This week in Bidenomics: Gasoline blues
If President Biden has nightmares, he probably wakes up in the middle of the night terrified of gasoline prices.
Rising gas prices — up 50% during the last year to around $3.50 per gallon — compelled Biden to announce the release of 50 million barrels of oil from the U.S. national stockpile on Nov. 23. Before the announcement, crude oil futures traded at around $76 a barrel. After the Biden announcement, crude futures spiked to about $78 a barrel. Whoops.
Prices went up rather than down for a couple of reasons. The Biden move had been rumored beforehand and some traders guessed the release might be more like 100 million barrels, double what Biden announced. So markets had prepared for more new supply than the Biden move will provide. The additional supply could also lead the oil-producing nations of the OPEC+ cartel to curtail production, since most of those nations prefer higher oil prices, not lower prices.
Then Biden seemingly caught a break, when a post-Thanksgiving sell-off brought down the price of oil and most other globally traded assets. But that’s not the kind of price drop Biden wants. Markets are selling off on fears of the new COVID strain in South Africa and concern this could cause new lockdowns and stall the global recovery if it spreads. Yet another COVID-related slowdown would probably be worse news for Biden — and many other leaders — than high gas prices.
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If markets recover from the South Africa scare, it’s likely that oil prices will head back up. That could leave Biden with a worse conundrum than if he did nothing, because it will look like his effort to lower oil and gas prices backfired. Voters are already losing confidence in Biden on account of pandemic shortages, inflation, and lingering COVID concerns. If it looks like Biden is actually making a key problem worse, it could hobble Biden for the rest of his presidency.
It's no surprise that Republicans are exploiting higher gas prices to ding Biden and claiming that his green energy policies are causing pain at the pump. That’s not really true. Gas prices in the United States are rising in line with oil prices, which are set by global supply and demand. A strong worldwide recovery, coupled with tight supplies, has been the main cause of higher prices. For Biden, however, it doesn’t really matter. Voters are uncomfortable and they’ll place the blame on whoever’s in charge. That’s him.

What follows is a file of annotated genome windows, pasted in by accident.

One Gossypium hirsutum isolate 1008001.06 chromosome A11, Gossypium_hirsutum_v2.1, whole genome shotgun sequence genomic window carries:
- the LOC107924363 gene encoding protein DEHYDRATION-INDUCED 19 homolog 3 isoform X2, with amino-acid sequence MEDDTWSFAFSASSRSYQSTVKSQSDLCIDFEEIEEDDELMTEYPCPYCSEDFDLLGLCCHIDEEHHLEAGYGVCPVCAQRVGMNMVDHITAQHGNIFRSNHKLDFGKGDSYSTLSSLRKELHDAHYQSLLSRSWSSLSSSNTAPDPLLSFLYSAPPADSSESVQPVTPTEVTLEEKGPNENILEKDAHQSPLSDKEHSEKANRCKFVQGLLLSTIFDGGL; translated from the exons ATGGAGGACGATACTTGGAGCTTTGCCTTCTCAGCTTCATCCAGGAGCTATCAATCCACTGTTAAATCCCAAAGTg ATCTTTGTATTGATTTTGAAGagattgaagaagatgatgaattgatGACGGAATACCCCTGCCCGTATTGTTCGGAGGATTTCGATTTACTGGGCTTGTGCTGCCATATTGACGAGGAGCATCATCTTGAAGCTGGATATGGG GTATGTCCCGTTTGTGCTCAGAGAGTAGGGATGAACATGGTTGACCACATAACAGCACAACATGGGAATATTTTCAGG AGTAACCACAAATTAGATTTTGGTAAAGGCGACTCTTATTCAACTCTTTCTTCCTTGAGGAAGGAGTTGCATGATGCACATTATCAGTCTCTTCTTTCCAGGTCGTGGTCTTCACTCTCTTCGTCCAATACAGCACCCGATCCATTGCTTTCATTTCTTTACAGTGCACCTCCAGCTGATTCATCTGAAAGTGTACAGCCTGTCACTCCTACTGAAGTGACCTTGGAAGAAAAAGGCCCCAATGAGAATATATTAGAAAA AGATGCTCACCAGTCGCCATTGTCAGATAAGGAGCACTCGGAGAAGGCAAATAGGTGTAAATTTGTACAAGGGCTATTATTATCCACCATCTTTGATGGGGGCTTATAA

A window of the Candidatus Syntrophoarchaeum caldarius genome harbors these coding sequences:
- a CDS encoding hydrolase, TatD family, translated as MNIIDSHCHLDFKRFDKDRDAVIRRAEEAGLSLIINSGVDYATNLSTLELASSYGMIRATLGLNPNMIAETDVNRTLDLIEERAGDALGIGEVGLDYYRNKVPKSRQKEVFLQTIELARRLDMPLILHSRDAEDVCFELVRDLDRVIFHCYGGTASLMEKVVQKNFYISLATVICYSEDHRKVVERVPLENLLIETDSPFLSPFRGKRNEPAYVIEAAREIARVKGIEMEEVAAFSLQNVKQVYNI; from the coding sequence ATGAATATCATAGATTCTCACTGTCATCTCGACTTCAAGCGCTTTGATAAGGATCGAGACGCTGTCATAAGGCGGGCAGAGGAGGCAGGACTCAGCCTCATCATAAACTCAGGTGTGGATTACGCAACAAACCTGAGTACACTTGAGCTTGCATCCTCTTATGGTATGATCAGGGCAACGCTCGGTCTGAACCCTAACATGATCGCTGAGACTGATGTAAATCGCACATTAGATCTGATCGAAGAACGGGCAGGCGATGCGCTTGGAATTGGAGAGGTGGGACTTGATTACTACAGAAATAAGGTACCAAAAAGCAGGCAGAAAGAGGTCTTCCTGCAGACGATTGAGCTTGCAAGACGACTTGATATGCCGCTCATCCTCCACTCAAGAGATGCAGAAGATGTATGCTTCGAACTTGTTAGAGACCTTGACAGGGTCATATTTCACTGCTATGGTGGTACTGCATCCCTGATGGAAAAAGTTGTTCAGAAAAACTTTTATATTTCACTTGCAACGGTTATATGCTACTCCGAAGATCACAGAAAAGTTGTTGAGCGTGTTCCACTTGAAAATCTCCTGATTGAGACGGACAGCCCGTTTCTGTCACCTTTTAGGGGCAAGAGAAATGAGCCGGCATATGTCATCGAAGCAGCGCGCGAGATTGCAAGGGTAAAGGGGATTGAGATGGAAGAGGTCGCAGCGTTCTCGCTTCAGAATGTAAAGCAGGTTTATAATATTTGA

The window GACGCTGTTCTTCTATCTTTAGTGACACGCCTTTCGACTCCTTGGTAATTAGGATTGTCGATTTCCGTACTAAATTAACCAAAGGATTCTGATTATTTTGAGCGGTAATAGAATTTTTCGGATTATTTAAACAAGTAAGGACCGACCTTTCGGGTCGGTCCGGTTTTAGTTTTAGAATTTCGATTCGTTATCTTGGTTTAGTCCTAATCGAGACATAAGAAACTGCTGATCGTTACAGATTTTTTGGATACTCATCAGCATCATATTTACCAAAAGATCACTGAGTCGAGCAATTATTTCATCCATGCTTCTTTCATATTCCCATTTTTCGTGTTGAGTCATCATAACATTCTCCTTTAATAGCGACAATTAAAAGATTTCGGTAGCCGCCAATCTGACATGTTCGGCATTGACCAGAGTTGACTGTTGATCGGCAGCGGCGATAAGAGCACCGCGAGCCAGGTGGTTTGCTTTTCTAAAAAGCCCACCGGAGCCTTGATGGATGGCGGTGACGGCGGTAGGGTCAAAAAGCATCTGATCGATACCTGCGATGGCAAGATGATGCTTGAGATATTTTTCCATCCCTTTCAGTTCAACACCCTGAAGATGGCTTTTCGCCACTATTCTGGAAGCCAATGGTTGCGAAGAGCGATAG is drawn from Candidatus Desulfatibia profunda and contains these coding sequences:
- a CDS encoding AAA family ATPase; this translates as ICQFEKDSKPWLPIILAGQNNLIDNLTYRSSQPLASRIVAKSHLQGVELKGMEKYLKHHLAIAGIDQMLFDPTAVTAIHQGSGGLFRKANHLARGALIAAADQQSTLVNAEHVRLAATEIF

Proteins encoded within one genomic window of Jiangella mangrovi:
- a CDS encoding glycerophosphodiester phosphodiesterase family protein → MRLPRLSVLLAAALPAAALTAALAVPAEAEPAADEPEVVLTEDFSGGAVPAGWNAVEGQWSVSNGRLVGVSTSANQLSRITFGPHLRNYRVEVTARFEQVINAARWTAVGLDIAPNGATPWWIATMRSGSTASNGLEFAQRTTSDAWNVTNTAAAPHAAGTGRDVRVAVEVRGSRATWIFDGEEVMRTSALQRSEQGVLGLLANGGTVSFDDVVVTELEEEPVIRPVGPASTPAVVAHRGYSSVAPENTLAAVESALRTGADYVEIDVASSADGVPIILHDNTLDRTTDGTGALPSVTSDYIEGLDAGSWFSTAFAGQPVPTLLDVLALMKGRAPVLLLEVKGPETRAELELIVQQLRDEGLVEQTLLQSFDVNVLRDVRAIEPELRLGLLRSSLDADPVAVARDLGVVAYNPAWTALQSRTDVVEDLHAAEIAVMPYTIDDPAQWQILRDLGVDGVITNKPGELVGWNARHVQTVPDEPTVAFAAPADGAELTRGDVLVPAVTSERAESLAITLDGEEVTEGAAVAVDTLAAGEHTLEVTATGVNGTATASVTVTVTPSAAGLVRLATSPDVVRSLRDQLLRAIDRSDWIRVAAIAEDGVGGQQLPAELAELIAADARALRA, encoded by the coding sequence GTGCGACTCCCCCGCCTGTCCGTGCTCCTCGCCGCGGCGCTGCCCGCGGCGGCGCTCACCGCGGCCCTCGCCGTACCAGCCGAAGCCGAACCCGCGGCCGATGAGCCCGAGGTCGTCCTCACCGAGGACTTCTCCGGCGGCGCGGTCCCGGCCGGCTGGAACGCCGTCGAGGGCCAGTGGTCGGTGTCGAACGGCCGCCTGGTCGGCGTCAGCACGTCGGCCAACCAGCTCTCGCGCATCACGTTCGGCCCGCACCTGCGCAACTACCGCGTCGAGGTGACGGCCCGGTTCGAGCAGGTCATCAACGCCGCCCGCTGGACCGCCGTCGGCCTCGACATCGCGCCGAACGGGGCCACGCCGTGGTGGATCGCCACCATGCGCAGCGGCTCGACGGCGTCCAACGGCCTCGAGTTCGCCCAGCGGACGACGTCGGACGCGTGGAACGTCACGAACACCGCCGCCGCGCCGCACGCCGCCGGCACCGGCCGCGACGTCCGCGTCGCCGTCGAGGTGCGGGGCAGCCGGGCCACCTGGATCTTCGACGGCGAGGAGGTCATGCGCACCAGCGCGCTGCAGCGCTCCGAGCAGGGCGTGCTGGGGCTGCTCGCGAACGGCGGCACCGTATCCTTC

Most analysts think the new oil Biden plans to release will have little to no impact on global prices or American gasoline costs. It just isn’t enough oil. The world consumes 98 million barrels of oil per day. The Biden release is barely half a day’s worth of consumption. Other nations including the UK, India, China, South Korea, and Japan will also release some oil, but it will probably amount to less than the U.S. contribution.
What Biden has done, however, is take an action that will seem like a causal trigger, whichever direction oil and gas prices go. Offsetting the risk of a backfire is the possibility that prices could fall in 2022 for reasons having nothing to do with Biden. The U.S. Energy Information Administration, for instance, is forecasting a decline in oil prices of about 12% in 2022, as supply catches up with demand. That would let Biden claim credit for a development benefiting consumers, even if other factors were the cause.
Presidents catch blame when they don’t deserve it, but they also claim credit when things go right.
Rick Newman is the author of four books, including "Rebounders: How Winners Pivot from Setback to Success.” Follow him on Twitter: @rickjnewman. You can also send confidential tips.
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